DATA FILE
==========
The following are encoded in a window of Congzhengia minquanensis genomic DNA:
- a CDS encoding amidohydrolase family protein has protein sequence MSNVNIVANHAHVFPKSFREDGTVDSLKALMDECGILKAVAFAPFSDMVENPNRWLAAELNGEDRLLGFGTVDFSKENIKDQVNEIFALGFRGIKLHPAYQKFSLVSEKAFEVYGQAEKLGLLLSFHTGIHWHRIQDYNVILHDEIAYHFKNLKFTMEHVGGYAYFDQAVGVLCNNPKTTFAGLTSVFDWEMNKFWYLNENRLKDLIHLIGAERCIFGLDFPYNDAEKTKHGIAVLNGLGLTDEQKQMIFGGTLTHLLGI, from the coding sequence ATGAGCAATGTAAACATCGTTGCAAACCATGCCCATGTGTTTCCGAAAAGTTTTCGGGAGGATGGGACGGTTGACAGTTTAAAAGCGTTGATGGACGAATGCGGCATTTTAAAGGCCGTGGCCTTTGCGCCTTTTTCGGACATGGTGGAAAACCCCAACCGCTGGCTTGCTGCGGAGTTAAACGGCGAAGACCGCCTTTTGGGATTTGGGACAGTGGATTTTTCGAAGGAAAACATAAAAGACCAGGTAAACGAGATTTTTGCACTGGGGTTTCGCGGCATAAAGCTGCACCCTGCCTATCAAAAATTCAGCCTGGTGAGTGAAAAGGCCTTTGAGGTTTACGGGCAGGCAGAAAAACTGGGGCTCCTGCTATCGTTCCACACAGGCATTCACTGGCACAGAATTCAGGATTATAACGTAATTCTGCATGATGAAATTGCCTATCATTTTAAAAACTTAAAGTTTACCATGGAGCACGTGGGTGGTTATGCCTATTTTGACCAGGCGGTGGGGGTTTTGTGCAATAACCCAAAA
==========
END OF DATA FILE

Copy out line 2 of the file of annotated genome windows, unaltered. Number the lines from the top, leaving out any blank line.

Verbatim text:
- a CDS encoding amidohydrolase family protein has protein sequence MSNVNIVANHAHVFPKSFREDGTVDSLKALMDECGILKAVAFAPFSDMVENPNRWLAAELNGEDRLLGFGTVDFSKENIKDQVNEIFALGFRGIKLHPAYQKFSLVSEKAFEVYGQAEKLGLLLSFHTGIHWHRIQDYNVILHDEIAYHFKNLKFTMEHVGGYAYFDQAVGVLCNNPKTTFAGLTSVFDWEMNKFWYLNENRLKDLIHLIGAERCIFGLDFPYNDAEKTKHGIAVLNGLGLTDEQKQMIFGGTLTHLLGI, from the coding sequence ATGAGCAATGTAAACATCGTTGCAAACCATGCCCATGTGTTTCCGAAAAGTTTTCGGGAGGATGGGACGGTTGACAGTTTAAAAGCGTTGATGGACGAATGCGGCATTTTAAAGGCCGTGGCCTTTGCGCCTTTTTCGGACATGGTGGAAAACCCCAACCGCTGGCTTGCTGCGGAGTTAAACGGCGAAGACCGCCTTTTGGGATTTGGGACAGTGGATTTTTCGAAGGAAAACATAAAAGACCAGGTAAACGAGATTTTTGCACTGGGGTTTCGCGGCATAAAGCTGCACCCTGCCTATCAAAAATTCAGCCTGGTGAGTGAAAAGGCCTTTGAGGTTTACGGGCAGGCAGAAAAACTGGGGCTCCTGCTATCGTTCCACACAGGCATTCACTGGCACAGAATTCAGGATTATAACGTAATTCTGCATGATGAAATTGCCTATCATTTTAAAAACTTAAAGTTTACCATGGAGCACGTGGGTGGTTATGCCTATTTTGACCAGGCGGTGGGGGTTTTGTGCAATAACCCAAAA